Around 50 Android apps designed for kids in the Google Play Store were found to be using a new trick to secretly click on ads without the knowledge of the users. These apps were downloaded by more than 1 million times.
The malware which has been dubbed as “Tekya,” imitated users’ actions to click ads from advertising networks such as Google’s AdMob, AppLovin’, Facebook, and Unity.
The fraud has been revealed by the cybersecurity firm Check Point Research and they stated that twenty-four of the infected apps were targeted at children and the remaining were utility apps like cooking apps, calculators, translators etc.
All the apps in question were removed from Google Play.
The malware campaign copied legitimate apps to get an audience and the newly discovered 56 apps were found bypassing Google Play Store protections by confusing its native code and relying on Android’s MotionEvent API to simulate user clicks.
Once an unwitting user installed one of the malicious apps, the Tekya malware registers a receiver, an Android component that’s invoked when a certain system or application event occurs — such as a device restart or when the user is actively using the phone.
The receiver on detecting these events, then proceeded to load a native library named “libtekya.so” that includes a sub-function called “sub_AB2C,” which creates and dispatches touch events, thereby mimicking a click via the MotionEvent API.
Mobile ad fraud is exhibited in various ways, including threat actors planting malware-laced ads on user phones or embedding malware in apps and online services to generate clicks fraudulently to receive payouts by advertising networks.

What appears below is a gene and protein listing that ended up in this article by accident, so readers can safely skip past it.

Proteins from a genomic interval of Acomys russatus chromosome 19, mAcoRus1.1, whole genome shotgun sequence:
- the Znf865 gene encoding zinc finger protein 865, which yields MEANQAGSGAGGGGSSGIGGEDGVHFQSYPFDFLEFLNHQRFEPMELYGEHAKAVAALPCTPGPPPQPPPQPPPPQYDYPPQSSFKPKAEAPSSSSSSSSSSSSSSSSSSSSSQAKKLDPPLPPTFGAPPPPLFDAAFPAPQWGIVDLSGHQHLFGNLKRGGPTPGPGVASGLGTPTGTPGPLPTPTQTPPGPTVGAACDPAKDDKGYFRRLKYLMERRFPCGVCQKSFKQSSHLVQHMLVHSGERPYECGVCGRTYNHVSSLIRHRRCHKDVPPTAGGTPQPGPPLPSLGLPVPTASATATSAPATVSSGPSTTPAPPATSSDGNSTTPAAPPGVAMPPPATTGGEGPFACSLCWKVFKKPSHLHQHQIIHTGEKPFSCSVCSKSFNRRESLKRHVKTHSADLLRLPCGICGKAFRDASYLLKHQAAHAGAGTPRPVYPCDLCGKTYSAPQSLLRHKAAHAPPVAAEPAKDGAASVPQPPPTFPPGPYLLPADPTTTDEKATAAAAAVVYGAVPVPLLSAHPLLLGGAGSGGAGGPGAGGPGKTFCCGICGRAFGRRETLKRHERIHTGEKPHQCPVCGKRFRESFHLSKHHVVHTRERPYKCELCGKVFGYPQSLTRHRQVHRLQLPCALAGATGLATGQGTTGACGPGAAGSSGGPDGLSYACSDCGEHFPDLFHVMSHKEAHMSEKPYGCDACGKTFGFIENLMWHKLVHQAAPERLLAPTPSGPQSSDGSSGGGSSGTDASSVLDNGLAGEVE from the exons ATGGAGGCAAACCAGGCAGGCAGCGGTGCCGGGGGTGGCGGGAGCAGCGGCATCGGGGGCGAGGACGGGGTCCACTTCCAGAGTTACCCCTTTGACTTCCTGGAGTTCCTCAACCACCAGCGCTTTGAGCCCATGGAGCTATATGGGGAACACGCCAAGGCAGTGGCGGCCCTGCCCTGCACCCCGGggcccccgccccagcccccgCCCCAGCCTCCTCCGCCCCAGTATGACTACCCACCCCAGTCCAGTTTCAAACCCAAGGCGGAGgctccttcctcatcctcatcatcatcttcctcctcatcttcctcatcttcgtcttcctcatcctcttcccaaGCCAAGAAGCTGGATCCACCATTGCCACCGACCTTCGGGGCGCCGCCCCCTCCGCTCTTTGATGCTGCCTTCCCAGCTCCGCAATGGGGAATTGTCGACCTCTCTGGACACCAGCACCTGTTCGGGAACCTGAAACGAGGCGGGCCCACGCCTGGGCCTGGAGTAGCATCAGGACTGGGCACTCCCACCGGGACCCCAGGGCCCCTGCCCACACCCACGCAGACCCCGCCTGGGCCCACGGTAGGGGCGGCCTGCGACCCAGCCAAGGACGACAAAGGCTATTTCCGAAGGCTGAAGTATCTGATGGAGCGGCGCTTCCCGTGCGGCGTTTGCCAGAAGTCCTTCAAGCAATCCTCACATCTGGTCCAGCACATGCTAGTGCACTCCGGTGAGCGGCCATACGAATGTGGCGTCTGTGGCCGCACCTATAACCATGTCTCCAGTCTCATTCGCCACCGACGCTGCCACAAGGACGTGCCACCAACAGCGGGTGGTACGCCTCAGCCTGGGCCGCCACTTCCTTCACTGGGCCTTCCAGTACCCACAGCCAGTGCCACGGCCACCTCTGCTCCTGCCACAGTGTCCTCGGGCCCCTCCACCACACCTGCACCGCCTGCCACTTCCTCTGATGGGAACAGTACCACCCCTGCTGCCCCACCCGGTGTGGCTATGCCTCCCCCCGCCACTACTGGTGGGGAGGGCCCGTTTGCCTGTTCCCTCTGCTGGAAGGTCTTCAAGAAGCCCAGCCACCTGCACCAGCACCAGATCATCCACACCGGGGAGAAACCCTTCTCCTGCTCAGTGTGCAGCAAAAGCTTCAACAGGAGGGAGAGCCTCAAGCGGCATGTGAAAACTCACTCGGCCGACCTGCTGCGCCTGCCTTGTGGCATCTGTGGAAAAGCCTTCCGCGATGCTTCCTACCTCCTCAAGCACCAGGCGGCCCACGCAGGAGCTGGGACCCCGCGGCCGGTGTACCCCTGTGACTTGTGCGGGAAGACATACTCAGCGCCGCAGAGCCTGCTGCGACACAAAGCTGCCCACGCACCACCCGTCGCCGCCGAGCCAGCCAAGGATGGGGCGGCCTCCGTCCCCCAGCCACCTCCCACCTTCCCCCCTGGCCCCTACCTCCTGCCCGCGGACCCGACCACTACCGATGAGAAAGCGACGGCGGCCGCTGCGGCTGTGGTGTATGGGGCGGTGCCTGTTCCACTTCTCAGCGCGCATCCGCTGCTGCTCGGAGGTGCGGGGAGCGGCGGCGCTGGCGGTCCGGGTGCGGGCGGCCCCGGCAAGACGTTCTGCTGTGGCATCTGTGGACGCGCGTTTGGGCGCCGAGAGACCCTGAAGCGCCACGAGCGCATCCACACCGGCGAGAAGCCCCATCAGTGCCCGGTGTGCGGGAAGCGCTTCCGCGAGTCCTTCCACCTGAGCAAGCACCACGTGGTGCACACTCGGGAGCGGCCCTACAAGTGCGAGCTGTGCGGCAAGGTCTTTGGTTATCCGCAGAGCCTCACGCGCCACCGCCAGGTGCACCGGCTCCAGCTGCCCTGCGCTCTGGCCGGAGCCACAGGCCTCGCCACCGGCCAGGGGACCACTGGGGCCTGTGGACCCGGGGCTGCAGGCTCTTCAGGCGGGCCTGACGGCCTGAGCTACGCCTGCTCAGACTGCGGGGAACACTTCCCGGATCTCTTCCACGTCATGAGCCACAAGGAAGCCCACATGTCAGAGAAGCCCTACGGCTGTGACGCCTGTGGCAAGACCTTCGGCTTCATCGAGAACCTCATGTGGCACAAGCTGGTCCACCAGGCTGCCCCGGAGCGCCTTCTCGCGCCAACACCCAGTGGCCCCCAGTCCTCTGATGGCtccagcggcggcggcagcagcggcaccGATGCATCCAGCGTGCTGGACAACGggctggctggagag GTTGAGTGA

According to an analysis by the mobile security vendor Upstream’s in 2019, it was found that the favorite apps for hiding ad-fraud malware are those that claim to improve productivity or improve device functionality. Other apps that attackers frequently used to hide malware are the gaming apps, entertainment, and shopping apps.
Google has been trying to stop rogue Android apps from infiltrating the Google Play Store. They have made use of the Google Play Protect as a means to screen potentially harmful applications and also built an “App Defense Alliance” together with cybersecurity firms ESET, Lookout and Zimperium to reduce the risk of app-based malware.
In order to protect yourself from such threats, it is highly recommended that you download the apps only from the Play Store and avoid sideloading from other sources. It is very much important to study the reviews, developer details, and the list of permissions required before installing any app.